“As I approached the feeding platform a large Male Proboscis Monkey jumped down from a nearby tree and positioned himself within a couple of metres from where I was sitting. This large Alpha Male had the biggest nose and most beautiful coloured coat that I had ever seen on a Proboscis Monkey. I patiently waited for the opportunity to unfold, and when he turned his back on me focusing his attention on the rainforest canopy the composition, background, and lighting was simply perfect.”
Axolotl – by Paul Bratescu
“This odd looking creature, Axolotl (Ambystoma mexicanum), was photographed using a small aquarium along with multiple remote flashes. This species originates from Lake Xochimilco, Mexico City. Axolotls are used for scientific research due to their ability to regenerate their limbs and other parts. Unfortunately for Axolotls they are close to extinction from man encroaching on their natural environment.”
Hatchet Fish – by Solvin Zankl
“This was photographed at the Zoological Museum University of Kiel. The Hatchet Fish has many photophores beneath its body. Although this is not true bio-luminescence, light is emitted from these same photophores. The glow is directed downward through light-guides, presumably to function as effective counter-illumination seen only from below.”
Babirusa – by Theo Allofs
“The Babirusa, also called pig-deer, is a highly endangered animal that lives mainly on the Indonesian Island of Sulawesi. Due to the high Catholic population in an otherwise Muslim dominated country the pig-like creature, considered a delicacy, is being extensively hunted, even though the law is protecting this rare and unique species. I photographed this particular animal through the fence of a wildlife rescue centre in northern Sulawesi.”
Star-nosed Mole – by Dwight Kuhn
“The star-nosed moles were photographed in central Maine where they live in very moist soil. They spend most of the time underground, completely out of view. Occasionally, this species of mole does venture from its normal underground home and forages on the surface for grubs and worms. They are very good swimmers and often dive into ponds to find food. Moles have a very high metabolism and have to continually eat every few hours, day and night. This animal was very difficult to photograph from many standpoints.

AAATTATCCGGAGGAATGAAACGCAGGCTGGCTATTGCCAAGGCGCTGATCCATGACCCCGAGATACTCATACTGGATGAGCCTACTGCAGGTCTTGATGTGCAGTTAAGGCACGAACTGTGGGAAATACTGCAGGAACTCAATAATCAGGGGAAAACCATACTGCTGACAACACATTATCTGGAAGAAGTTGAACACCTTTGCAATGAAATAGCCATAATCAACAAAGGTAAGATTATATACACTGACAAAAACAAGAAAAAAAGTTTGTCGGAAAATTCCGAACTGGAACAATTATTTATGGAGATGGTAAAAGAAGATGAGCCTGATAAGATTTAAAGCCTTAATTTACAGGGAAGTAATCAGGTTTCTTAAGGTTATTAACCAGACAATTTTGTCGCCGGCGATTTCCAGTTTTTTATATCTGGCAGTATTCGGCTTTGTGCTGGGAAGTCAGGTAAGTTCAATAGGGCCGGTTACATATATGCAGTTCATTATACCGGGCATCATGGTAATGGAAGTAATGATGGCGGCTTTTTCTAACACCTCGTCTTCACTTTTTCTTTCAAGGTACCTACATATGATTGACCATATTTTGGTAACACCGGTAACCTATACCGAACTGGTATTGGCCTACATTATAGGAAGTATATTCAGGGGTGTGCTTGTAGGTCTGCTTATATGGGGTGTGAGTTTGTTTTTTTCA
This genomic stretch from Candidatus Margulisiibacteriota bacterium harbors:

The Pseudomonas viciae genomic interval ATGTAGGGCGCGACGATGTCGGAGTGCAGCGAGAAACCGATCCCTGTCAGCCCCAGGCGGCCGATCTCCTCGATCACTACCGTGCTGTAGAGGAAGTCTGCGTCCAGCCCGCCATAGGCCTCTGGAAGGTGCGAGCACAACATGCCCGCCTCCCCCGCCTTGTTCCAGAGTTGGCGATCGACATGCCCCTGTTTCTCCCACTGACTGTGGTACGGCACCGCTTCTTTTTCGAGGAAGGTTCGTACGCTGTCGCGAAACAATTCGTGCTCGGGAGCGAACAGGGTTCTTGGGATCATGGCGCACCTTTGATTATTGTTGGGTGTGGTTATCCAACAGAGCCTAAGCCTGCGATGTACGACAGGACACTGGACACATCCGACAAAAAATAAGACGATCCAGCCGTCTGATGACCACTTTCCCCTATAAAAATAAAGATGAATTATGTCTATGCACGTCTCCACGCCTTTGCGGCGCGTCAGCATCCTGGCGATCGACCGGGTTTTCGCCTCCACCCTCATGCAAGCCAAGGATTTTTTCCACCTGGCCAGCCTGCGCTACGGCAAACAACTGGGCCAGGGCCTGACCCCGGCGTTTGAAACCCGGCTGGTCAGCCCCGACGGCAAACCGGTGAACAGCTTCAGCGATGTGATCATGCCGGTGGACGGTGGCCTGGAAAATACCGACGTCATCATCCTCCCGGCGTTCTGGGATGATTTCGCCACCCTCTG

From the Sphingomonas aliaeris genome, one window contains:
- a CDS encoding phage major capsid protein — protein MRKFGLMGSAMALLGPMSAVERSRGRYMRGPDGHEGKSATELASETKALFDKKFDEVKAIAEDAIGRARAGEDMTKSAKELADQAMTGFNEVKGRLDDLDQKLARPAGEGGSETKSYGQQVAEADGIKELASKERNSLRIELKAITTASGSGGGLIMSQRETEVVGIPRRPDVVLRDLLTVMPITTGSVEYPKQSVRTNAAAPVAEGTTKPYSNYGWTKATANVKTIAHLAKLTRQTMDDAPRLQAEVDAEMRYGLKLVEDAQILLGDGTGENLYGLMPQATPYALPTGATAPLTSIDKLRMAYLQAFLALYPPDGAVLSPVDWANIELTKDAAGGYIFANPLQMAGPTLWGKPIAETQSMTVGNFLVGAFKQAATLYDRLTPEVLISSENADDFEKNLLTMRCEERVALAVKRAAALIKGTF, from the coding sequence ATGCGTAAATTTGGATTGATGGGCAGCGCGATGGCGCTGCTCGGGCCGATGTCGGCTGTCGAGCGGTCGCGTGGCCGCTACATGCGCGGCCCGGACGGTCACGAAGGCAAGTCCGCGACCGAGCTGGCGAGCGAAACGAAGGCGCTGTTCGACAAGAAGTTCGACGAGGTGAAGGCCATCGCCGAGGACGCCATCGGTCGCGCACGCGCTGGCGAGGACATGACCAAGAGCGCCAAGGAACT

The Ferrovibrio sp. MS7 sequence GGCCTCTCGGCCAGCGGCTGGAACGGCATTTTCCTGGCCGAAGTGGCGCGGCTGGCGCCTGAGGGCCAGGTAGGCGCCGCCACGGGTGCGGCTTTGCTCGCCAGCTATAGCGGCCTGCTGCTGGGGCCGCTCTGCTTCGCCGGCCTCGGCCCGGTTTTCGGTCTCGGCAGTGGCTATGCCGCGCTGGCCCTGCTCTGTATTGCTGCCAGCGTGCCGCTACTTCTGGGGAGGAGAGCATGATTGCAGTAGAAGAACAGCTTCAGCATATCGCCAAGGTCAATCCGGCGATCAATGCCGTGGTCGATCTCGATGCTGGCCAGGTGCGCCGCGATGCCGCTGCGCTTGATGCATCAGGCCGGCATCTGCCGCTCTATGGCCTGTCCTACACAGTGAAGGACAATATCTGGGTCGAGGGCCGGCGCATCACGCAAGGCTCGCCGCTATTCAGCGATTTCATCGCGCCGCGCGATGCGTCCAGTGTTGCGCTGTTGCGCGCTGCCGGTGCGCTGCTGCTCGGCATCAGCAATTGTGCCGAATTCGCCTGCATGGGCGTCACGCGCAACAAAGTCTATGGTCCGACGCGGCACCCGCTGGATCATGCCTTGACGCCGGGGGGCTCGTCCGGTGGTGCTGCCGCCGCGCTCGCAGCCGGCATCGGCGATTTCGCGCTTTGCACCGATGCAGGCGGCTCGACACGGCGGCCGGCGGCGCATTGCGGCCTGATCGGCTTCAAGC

“One challenge was photographing small, nearly black animals. Their twenty-two tentacles were in in constant motion so flash was needed to freeze the nose motion. Their dark soil habitat and underwater swims provided many other photographic problems. The mole photos on my website took more than a year to complete.”
Tassled Wobbegong – by Mike Veitch
“I was diving off a liveaboard dive vessel in the Raja Ampat area of West Papua, Indonesia when I came upon this Tasseled Wobbegong (a member of the shark family) lying on a sandy bottom. As Wobbegongs are ambush predators that rely on camouflage to feed on passing fish, they typically allow divers to get quite close to them without spooking. This individual was particularly bold and it allowed me to approach very closely and set my camera housing just a few inches from its face. Using a fisheye lens allowed me to have sharp focus across a broad depth of field to really capture the details of the ‘tassels’ along the sharks chin.”
Viperfish – by Jason Bradley
“This Viperfish represents one of the strange and alien like creatures found in our planets deep ocean habitats. Still mostly unexplored, we have just begun to venture and discover what awaits us in this hard to reach part of our world. I took this image as part of a project documenting deep-sea critters found in Monterey Bay. Partnering with the Monterey Bay Aquarium Research Institute and Moss Landing Marine Labs for the project, I received special access to this and other bizarre looking marine organisms. To discover more weird animals, visit my Sea Creatures Photoshelter Gallery.”